Unsuitable or offensive? Report this comment

  • MY HEART SINKS. Why do we think that we can get away with this terrible attude to our fellow human beings. Its shocking to think that this is happening in this day and age.. Im getting old and Im scared to think of what will happen to me in the future..SANS EVERYTHING.

    Unsuitable or offensive? Report this comment

  • if it is true that PEG tube insertion procedure is being carried out for reasons other than for the clear benifit and clinical need of the patient then the decision maker ' medical officer' should be investigated under the protection of vulnerable adult procedures.

    Unsuitable or offensive? Report this comment

  • As a nurse working in a nursing home I find this article very offensive!! A a home we have never even considered this pattern of thought and indeed quite frankly the way things are going there will come a time when nurses will no longer want to work in care homes because of the slating we seem to get at every turn by other professionals as well as our so called peers!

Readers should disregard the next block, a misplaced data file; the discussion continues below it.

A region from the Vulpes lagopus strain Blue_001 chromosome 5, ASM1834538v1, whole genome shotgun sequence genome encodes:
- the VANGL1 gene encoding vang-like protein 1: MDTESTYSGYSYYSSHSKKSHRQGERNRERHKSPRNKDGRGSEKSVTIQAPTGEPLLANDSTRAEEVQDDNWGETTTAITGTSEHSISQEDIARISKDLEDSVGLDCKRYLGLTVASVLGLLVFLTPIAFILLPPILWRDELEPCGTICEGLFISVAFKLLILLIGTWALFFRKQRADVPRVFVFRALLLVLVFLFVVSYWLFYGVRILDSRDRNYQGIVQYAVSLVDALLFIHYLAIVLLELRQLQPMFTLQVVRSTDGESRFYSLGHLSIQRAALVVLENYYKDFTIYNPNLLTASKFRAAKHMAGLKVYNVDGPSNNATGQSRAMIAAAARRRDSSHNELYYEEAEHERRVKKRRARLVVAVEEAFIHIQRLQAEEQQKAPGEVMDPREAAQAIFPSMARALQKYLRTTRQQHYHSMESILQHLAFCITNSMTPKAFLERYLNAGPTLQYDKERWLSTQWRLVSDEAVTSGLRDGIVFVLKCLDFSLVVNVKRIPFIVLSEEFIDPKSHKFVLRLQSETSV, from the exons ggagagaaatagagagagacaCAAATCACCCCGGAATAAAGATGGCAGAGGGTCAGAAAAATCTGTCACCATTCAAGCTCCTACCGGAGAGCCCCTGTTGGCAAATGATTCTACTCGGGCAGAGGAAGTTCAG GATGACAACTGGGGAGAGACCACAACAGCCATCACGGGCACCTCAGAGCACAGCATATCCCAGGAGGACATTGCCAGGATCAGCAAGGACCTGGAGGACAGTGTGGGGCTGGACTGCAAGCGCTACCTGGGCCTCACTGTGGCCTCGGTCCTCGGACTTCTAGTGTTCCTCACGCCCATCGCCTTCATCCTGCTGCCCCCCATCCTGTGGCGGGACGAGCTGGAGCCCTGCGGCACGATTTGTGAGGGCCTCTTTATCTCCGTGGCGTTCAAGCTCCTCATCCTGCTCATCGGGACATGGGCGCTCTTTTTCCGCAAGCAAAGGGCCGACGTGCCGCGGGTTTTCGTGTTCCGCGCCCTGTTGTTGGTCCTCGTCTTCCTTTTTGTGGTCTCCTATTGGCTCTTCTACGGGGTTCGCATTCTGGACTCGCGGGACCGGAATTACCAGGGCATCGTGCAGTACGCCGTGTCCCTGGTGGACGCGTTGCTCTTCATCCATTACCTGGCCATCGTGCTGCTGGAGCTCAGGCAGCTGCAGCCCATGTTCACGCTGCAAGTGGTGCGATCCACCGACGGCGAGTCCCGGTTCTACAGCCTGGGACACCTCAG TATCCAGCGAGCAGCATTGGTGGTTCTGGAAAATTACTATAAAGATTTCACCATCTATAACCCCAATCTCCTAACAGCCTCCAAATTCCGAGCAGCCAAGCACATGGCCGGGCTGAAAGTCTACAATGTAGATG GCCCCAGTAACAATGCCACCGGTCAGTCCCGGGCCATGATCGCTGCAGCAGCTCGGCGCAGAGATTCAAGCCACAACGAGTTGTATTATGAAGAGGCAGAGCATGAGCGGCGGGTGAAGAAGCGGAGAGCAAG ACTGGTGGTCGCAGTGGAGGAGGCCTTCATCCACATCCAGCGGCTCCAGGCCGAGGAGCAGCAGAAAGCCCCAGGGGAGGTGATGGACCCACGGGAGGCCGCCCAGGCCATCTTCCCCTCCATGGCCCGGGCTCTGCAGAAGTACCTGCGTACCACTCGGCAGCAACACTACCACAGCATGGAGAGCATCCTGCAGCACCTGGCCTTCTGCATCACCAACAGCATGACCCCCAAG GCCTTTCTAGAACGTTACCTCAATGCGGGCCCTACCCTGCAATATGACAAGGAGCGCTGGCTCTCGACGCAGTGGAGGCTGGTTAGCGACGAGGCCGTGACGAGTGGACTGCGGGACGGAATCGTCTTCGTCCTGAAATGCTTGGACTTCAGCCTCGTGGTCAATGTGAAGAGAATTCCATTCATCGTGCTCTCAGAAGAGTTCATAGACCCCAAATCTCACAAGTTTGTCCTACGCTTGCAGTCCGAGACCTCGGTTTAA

At present I care for 4 residents with PEG tubes and they were admitted with pt is currently aiming for the goal of having it removed.
    So PLEASE be careful not to tar us all with the same brush!!

    Unsuitable or offensive? Report this comment

  • I can honestly say I have never in all my years of working in the NHS (over 20years) ever had a nursing home refuse to take a patient because they are not PEG fed. Working in stroke care, the insertion of a PEG is sometimes a necessary part of the patients care but even this is not done lightly. Ng feeding and regular SALT assessments are implemented first before the decision to PEG is made-and the final decision is always made by the consultant, after discussion with the MDT,it is NEVER for convenience and never will be!

    Unsuitable or offensive? Report this comment

  • I find this article very difficult to believe. There are very few people with PEG tubes in the care homes in the area in which I work as a District Nurse. There seem to quite clear assessment & acceptance criteria for people to have these devices inserted in our local hospital.

    Unsuitable or offensive? Report this comment

Show 1020results per page

Have your say

You must sign in to make a comment

Please remember that the submission of any material is governed by our Terms and Conditions and by submitting material you confirm your agreement to these Terms and Conditions. Links may be included in your comments but HTML is not permitted.